Absolutely fascinating -- Nigella Lawson
Richard Wrangham's book is a tour de force on how to study human evolution, combining original ideas with an extraordinary range of science. With elegance and clarity, he has shown how cooking permeates all human life, and must have played a major part in making us what we are as a species -- Robert Foley, Director of the Leverhulme Centre for Human Evolutionary Studies, University of Cambridge
Catching Fire is an extraordinary book-a truly important insight into our human past, and as always with Wrangham's work, a real page turner. He has the great gift of making hard and accurate science seem like an adventure story, as indeed it is. Like Demonic Males, Catching Fire will be read in many circles, from classrooms to general readers, to the enlightenment of us all. -- Elizabeth Marshall Thomas
It's nice to have it confirmed that the raw foodists are not just annoying but also wrong... [Richard Wrangham] writes in this brilliant and original piece of science writing, which explains nothing less than who we are and how we got here... With devastating clarity he shows that the "Man the Hunter" thesis simply does not add up... Wrangham convincingly argues that unlike animals, human beings could not flourish on a raw diet (so yah-boo to the wheatgrass evangelists!)... you have to pinch yourself from time to time to remember just how new Wrangham's argument is. Something this big and original in evolutionary studies doesn't come along very often... In many ways, this is an exhilarating book... It is, too, a good book for vegetarians, who for too long have endured the Neanderthal taunts of carnivorous chefs -- Bee Wilson * the Times *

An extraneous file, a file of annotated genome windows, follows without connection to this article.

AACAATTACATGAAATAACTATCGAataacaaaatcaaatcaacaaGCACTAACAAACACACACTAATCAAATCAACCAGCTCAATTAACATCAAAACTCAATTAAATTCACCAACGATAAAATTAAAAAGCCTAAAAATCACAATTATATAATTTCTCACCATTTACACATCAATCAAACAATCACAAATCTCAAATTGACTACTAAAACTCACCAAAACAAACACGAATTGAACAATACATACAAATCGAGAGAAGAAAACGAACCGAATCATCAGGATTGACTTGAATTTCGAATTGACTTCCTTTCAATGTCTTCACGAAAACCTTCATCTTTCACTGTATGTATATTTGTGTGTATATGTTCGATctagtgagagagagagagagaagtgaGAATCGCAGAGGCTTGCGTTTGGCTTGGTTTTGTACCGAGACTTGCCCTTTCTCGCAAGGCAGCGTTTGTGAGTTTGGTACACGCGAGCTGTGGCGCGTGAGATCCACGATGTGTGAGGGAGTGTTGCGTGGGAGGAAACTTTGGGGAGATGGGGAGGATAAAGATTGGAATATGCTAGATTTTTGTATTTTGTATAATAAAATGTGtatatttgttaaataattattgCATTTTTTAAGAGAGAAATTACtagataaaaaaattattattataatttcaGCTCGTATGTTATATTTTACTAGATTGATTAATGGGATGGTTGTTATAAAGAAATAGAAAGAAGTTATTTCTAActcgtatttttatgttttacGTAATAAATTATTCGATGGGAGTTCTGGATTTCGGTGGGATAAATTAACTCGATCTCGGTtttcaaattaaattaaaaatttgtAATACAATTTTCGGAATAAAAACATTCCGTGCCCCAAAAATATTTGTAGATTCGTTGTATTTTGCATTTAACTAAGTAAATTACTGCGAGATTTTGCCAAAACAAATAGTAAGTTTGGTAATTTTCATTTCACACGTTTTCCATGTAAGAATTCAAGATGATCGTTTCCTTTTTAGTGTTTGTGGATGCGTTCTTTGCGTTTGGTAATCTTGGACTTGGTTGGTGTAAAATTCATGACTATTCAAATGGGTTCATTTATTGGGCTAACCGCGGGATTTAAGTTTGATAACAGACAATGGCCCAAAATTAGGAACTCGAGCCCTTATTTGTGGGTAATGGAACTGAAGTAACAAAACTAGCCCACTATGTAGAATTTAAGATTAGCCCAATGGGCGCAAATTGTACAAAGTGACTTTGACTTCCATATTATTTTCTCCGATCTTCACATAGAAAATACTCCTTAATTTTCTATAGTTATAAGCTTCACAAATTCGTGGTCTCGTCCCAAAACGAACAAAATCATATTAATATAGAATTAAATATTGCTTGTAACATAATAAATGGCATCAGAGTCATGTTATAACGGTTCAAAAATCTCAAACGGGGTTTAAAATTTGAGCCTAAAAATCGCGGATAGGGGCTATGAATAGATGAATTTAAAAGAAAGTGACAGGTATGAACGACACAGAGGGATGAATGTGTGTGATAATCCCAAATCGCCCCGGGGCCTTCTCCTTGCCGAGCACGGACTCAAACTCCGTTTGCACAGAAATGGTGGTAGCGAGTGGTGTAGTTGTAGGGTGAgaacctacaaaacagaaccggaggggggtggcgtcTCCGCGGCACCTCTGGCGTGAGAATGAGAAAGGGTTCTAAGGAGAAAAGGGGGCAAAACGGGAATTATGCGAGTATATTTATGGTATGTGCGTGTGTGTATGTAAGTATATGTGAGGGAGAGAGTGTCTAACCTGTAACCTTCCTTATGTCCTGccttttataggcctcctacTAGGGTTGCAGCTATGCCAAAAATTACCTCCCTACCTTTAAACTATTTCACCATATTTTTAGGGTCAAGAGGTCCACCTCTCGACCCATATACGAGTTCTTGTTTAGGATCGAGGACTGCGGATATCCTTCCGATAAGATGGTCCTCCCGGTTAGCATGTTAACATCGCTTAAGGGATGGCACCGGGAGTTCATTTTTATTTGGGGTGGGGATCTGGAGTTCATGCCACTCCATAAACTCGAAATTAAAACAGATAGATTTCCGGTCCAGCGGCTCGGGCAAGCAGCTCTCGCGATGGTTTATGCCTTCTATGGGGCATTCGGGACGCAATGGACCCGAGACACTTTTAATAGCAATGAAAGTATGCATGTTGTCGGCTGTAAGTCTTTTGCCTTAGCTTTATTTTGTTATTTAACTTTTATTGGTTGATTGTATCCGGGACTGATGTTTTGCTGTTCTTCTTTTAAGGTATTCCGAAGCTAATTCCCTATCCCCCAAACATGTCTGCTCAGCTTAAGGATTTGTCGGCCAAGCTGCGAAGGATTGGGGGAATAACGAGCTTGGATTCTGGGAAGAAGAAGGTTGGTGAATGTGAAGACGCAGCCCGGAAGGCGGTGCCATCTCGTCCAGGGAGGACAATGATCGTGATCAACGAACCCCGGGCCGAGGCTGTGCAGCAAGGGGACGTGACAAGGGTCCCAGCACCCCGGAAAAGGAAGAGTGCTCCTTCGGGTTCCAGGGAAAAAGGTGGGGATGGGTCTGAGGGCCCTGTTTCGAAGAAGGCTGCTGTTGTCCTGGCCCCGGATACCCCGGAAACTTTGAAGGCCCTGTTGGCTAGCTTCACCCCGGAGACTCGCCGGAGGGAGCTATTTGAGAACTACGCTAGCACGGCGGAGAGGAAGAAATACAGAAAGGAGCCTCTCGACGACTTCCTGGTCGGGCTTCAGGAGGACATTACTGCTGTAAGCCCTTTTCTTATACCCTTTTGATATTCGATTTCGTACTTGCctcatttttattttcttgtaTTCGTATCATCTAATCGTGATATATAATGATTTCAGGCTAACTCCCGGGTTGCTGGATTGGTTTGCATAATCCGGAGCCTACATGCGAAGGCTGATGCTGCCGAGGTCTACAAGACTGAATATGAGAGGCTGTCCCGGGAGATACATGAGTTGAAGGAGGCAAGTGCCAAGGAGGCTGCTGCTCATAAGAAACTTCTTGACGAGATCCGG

Brilliantly Original and illuminating -- Michael Kerrigan * Scotsman *
Able to see my preparations for Sunday lunch in a dizzying new perspective... Catching Fire is very readable and not in the least technical. Wrangham makes a compelling case... Wrangham's placing of cooking at the centre of what it is to be human carries a great deal of emotional conviction too. The ritual of the family Sunday lunch now also celebrates the birth of our species -- Ian Irvine * Evening Standard *
Good, big ideas about evolution are rare... Catching Fire is that rare thing, an exhilarating science book. And one that, for all its foodie topicality, means to stand the test of time -- Simon Ings * Sunday Telegraph *
Transforms a daily chore into a pivotal existential act stretching back millennia... a hugely readable history of our culinary pedigree... an energetic and enjoyable book... In this vivid account of human evolution, there's no need to cook the books * Sunday Business Post *
Richard Wrangham's ingredients are freshly gathered from an impressive variety of fields -- Steve Jones * Guardian *
This is the best kind of scientific writing: clear, strongly argued and provocative. That it's still contentious makes it all the more exciting. * The Weekend Australian *